You can book a special cruise to Dunn’s River Falls with Cool Runnings Catamaran Cruises, but first just a little bit about the history.
As we know, Christopher Columbus landed on the shores of Jamaica on the fifth of May 1494 and it is said that he was greeted by 60 000 people of the Arawak tribe.
The Taino or the Arawak people had named the island Xaymaca or land of wood and water or land of springs, so, it is easy to see, just looking at the photo of Dunn’s River Falls, how Jamaica got its name.
The Spanish settled in Jamaica in 1509, but it was not until 1655 that the English took control, but a Spanish commander Cristóbal Arnaldo Isasi had travelled to the hills to live with the Maroons, who were escaped slaves. He sent a message requesting troops from Cuba and on 30 October 1657 a Spanish force was assembled to win back Jamaica from the English occupying force under the Governor Edward D’Oyley.
However, ever on the alert, D’Oyley had noticed Spanish ships approaching Jamaica from the north and sent a contingent of 900 soldiers to meet the Spanish.
At the bottom of the falls, you will find the Jamaican Historical Society plaque commemorating the battle: Near this spot was fought the battle of Las Chorreras in 1657, when the English defeated the Spanish expeditionary force from Cuba.
Just to remind us, Chorreras is the Spanish word for waterfalls, and it is from this word that Ocho Rios is supposed to have got its name.
A short battle was fought on the beach near Dunn’s River Falls, the Spanish were defeated and, again, Isasi fled to the hills and his force was captured and sent back to Cuba. Yet again, Isasi attempted to win back Jamaica in 1658 at Rio Nuovo, but D’Oyley and his soldiers defeated him again. It was not until 1670 that Jamaica was formerly handed to the British under the Treaty of Madrid.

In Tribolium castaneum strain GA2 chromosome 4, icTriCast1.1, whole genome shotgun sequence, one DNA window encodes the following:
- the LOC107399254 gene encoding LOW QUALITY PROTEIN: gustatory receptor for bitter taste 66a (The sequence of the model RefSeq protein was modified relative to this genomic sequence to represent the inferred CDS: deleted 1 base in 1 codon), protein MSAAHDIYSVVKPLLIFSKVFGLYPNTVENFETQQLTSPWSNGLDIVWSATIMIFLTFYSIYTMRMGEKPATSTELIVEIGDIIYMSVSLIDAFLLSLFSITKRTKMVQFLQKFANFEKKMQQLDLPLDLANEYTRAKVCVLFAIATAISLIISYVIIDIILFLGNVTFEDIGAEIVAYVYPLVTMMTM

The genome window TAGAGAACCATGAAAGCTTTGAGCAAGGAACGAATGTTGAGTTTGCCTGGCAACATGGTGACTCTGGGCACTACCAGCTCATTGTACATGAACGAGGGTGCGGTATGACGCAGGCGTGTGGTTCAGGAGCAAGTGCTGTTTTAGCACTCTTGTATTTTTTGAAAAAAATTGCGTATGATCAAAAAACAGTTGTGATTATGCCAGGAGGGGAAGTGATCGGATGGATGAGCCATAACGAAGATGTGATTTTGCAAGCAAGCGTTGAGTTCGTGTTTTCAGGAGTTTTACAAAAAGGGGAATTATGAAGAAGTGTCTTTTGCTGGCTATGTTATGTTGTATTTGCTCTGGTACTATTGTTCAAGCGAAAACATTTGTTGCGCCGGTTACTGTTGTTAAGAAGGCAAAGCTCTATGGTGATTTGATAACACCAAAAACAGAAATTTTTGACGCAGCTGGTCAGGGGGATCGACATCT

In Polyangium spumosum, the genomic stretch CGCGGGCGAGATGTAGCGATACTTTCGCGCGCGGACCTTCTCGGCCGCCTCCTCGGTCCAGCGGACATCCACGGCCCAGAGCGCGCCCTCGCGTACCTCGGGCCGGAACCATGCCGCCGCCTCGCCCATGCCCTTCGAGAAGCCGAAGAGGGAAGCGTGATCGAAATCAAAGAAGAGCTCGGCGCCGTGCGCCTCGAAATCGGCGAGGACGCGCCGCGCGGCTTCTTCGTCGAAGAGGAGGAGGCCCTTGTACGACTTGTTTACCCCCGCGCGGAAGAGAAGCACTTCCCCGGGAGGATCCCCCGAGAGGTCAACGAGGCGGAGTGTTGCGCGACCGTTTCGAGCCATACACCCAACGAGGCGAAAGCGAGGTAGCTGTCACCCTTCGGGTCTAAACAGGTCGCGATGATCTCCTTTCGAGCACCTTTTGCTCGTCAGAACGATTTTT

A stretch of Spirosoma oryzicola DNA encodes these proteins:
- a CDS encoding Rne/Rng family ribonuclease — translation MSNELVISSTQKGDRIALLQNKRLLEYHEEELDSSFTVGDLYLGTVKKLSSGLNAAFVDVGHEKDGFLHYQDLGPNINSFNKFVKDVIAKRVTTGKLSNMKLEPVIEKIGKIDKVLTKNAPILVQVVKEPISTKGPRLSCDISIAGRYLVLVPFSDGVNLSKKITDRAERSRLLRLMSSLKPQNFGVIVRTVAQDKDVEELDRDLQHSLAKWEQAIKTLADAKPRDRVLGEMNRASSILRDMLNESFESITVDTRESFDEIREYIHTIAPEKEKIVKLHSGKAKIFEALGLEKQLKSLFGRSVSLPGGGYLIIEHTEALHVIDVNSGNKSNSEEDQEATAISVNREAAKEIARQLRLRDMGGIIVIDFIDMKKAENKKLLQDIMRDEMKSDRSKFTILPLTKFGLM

More recently, Dunn’s River Falls was once part of the 276 acre Belmont property, once owned by a John Davis. The house was built in the eighteenth century. In 1972, Belmont property was purchased by the Jamaican government and is now run by the Urban Development Corporation.
The falls themselves stretch over 600 ft or 183 m. They can be easily climbed by anyone following an expert guide, or there is the easy route up the falls on the walkway built alongside.
There are two Cool Runnings cruises to Dunn’s River a morning cruise that sails on Mondays and Wednesdays at 9 am and a cruise that departs at 12.30 everyday. This is the ‘snorkel Dunn’s River Cruise’ where those who don’t already know how to snorkel will receive tips and training from the crew.
You are warned that this cruise is super active, with snorkelling, climbing the waterfalls the possibility of lunch and a great party on board as you return to the docks in Ocho Rios, so it is not the ideal outing for those who want to sit and relax! For these people they might want to choose the Cool Runnings sunset cruise with a delicious dinner.